Works which demand to be ‘seen and read’ absorb the dialogues and refusals between visual and written communication, and explicitly ask for us to reappraise how we consume literature and art.
—Elizabeth Benjamin and Sophie Corser, Literature and Art: Conversations and Collaborations
I have been thinking a lot about the deep and meaningful connection between visual art and literature. The work of our students and, indeed, the work of many artists beyond academia often have connective tissue in whose DNA are allusions to the literary. I am thinking particularly of work by Rebecca Horn, Joseph Beuys, and others; work that is epic, poetic, operatic, sacred, and makes us feel and respond to its sense of significance. I find that work by artists with such literary connotations often moves me deeply.
By hailing or signifying their literary and cinematic colleagues, artists in such a mode are acknowledging that art is connected beyond the image or object, and obligate the viewer to read a work of art far beyond its formal qualities. We, the viewer, need to search for and consider its evidentiary nature; to whom or what is it pointing or quoting, and what are the clues that tell us so?
In Rebecca Horn’s work, objects and installations speak to loneliness, and a sort of comic absurdity that she has noted is inspired by Samuel Beckett and Buster Keaton. In her film, Buster’s Bedroom, often screened within her museum exhibitions, Horn creates a world where surreal characters populate a sanatorium, alienated and cut off from the reality of the “real world,” much as Horn herself was at an earlier point in her own life. Sculptural pieces inspired by or alluding directly to the theater artist Samuel Beckett convey a similar feeling of ennui or dislocation.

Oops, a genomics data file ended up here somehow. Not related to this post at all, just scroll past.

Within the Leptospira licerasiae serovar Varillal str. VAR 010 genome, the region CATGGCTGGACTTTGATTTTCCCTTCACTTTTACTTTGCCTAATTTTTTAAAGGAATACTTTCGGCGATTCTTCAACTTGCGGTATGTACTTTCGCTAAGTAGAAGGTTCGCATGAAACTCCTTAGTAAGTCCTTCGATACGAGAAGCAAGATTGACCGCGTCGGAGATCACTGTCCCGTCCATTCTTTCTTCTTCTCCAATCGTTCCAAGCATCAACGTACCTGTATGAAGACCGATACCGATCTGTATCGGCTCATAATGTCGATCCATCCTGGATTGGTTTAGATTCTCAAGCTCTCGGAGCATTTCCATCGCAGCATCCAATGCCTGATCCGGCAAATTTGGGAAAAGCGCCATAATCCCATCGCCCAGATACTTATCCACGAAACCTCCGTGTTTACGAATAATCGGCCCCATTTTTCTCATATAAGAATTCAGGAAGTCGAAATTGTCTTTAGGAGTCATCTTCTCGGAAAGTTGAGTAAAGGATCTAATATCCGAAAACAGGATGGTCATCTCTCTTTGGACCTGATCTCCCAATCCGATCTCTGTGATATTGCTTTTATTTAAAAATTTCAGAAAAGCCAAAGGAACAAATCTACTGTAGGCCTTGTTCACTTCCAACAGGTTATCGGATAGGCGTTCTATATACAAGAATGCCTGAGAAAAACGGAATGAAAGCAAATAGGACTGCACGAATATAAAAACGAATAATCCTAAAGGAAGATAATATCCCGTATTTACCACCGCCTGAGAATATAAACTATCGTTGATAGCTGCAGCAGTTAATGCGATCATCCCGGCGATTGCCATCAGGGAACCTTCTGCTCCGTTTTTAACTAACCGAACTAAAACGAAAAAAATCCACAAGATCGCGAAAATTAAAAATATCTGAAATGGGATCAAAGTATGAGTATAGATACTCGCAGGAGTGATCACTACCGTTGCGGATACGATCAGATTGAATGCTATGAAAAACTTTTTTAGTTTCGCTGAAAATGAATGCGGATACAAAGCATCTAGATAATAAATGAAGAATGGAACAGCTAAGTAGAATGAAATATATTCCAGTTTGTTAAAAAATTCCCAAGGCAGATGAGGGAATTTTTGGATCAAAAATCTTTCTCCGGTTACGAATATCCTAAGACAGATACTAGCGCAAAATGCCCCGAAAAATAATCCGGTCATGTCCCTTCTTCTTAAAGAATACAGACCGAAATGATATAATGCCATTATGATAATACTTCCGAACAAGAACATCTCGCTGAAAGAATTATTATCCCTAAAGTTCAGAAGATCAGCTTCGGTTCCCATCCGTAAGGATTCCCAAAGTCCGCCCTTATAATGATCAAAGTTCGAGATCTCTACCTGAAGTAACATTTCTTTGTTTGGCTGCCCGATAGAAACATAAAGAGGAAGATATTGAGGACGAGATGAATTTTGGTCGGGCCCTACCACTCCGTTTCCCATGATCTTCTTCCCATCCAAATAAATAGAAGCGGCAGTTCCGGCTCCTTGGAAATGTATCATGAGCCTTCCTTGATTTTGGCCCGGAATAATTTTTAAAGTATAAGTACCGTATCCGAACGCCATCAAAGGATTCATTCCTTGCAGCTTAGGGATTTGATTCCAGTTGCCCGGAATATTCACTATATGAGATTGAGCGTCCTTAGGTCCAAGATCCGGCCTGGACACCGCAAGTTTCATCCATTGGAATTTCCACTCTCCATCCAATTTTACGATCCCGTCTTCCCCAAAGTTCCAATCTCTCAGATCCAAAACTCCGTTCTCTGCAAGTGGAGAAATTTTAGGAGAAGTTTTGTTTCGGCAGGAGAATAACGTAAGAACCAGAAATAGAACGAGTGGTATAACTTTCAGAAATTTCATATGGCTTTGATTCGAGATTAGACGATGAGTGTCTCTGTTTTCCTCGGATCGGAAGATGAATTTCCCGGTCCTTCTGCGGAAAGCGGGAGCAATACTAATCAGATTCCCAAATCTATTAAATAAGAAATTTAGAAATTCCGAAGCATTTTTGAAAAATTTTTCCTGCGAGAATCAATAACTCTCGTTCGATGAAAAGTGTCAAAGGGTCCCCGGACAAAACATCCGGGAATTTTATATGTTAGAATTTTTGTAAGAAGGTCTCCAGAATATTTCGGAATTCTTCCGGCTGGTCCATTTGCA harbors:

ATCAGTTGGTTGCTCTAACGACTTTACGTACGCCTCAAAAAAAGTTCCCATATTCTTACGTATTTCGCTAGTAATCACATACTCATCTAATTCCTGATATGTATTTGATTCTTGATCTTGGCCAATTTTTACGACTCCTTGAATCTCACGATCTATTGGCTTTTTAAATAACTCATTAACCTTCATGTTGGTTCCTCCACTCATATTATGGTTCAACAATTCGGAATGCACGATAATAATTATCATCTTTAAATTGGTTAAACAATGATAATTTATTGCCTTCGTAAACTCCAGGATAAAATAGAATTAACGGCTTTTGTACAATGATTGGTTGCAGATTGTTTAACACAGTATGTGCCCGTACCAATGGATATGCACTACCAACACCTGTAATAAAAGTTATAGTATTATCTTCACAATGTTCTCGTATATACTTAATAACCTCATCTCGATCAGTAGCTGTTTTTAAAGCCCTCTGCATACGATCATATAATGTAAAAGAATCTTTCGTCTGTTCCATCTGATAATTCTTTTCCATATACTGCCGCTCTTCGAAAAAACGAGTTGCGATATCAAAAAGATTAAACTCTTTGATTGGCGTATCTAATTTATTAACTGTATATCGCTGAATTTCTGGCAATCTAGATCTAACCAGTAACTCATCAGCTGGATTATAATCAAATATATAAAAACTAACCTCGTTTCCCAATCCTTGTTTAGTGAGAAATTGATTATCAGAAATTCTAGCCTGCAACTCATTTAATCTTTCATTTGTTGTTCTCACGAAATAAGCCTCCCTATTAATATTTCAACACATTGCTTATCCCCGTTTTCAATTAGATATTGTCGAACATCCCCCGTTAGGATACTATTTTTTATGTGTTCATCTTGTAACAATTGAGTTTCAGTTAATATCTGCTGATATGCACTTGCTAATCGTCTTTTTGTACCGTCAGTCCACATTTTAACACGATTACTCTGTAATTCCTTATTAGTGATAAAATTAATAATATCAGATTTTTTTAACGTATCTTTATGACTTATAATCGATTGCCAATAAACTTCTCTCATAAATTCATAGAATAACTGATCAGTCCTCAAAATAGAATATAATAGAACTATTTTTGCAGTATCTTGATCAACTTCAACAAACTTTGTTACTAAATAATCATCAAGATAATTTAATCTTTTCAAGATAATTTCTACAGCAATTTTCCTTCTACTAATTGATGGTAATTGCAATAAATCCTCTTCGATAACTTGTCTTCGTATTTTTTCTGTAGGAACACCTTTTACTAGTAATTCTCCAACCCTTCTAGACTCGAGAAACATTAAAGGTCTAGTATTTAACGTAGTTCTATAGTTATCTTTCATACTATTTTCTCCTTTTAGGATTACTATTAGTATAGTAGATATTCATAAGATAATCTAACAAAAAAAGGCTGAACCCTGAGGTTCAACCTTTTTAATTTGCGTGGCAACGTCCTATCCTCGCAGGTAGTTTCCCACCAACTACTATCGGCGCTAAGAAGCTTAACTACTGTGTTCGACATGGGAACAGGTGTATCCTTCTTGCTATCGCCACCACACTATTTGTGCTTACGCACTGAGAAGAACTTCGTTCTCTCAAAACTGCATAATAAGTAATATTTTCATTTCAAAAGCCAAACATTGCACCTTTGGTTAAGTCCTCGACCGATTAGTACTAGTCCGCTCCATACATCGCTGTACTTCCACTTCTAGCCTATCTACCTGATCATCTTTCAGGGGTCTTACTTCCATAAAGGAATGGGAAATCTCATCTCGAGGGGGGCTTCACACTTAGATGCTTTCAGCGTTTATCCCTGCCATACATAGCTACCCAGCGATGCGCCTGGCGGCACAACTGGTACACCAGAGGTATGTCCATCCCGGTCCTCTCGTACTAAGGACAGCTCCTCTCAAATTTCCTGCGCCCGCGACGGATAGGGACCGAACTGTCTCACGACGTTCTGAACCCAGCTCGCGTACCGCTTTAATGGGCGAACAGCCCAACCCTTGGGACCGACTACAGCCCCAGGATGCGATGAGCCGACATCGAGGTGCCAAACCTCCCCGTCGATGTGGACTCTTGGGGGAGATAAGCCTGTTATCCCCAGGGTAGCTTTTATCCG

Einstein on the Beach, the epic opera collaboration between Robert Wilson and Phillip Glass which premiered in 1976, takes as its starting point an old photograph of Albert Einstein, indeed strolling on the beach. While the opera is not a narrative about Einstein’s life, Glass notes that, “practically every image comes from Einstein’s life or ideas: trains, spaceships, clocks.” The recurring image on-stage of an Einstein character who plays the violin referenced his amateur’s love of the instrument.
Robert Rauschenberg’s Dante Illustrations, made between 1958-1960, was comprised of thirty-four drawings, one for each Canto or section, of Dante’s poem The Inferno, written between 1308–1321. In the series, Rauschenberg famously created a contemporary context for the epic poem by inserting political figures such as John F. Kennedy and Richard Nixon. There are allusions to the Civil Rights movement and anti-Communist paranoia as well as the sexual politics of the era, all appropriated from print media and collaged into what he came to call combines.
The artist Sophie Calle’s novel Suite Vénitienne/Please Follow Me, published in 1983, is a diaristic collection of photos and text created as she surreptitiously follows a man known only Henri B. from Paris to Venice over the duration of twelve days. Here, Calle’s work, which includes black and white photos that often stand alone as works of art, appropriates literature itself as a source for a work that blurs the boundaries between text and the image.
Chair, UW-Madison Art Department